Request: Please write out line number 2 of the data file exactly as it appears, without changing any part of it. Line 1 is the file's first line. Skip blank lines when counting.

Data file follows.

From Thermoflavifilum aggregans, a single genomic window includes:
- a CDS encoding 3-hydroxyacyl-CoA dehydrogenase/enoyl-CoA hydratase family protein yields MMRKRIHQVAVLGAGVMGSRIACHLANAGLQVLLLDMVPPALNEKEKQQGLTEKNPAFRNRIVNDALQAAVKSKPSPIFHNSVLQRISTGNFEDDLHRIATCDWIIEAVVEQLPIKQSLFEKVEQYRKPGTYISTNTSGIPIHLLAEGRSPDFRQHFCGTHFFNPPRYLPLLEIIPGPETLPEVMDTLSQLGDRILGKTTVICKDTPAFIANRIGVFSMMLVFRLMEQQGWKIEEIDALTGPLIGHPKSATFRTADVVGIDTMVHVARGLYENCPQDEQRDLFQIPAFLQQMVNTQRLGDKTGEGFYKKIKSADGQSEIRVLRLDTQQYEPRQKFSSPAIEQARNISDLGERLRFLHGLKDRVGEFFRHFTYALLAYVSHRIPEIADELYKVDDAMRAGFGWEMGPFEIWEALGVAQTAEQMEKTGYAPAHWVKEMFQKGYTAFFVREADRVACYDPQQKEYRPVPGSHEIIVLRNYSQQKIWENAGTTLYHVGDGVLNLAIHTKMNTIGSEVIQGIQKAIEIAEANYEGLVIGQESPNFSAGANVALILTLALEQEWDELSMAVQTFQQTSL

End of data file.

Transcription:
- a CDS encoding 3-hydroxyacyl-CoA dehydrogenase/enoyl-CoA hydratase family protein yields MMRKRIHQVAVLGAGVMGSRIACHLANAGLQVLLLDMVPPALNEKEKQQGLTEKNPAFRNRIVNDALQAAVKSKPSPIFHNSVLQRISTGNFEDDLHRIATCDWIIEAVVEQLPIKQSLFEKVEQYRKPGTYISTNTSGIPIHLLAEGRSPDFRQHFCGTHFFNPPRYLPLLEIIPGPETLPEVMDTLSQLGDRILGKTTVICKDTPAFIANRIGVFSMMLVFRLMEQQGWKIEEIDALTGPLIGHPKSATFRTADVVGIDTMVHVARGLYENCPQDEQRDLFQIPAFLQQMVNTQRLGDKTGEGFYKKIKSADGQSEIRVLRLDTQQYEPRQKFSSPAIEQARNISDLGERLRFLHGLKDRVGEFFRHFTYALLAYVSHRIPEIADELYKVDDAMRAGFGWEMGPFEIWEALGVAQTAEQMEKTGYAPAHWVKEMFQKGYTAFFVREADRVACYDPQQKEYRPVPGSHEIIVLRNYSQQKIWENAGTTLYHVGDGVLNLAIHTKMNTIGSEVIQGIQKAIEIAEANYEGLVIGQESPNFSAGANVALILTLALEQEWDELSMAVQTFQQTSL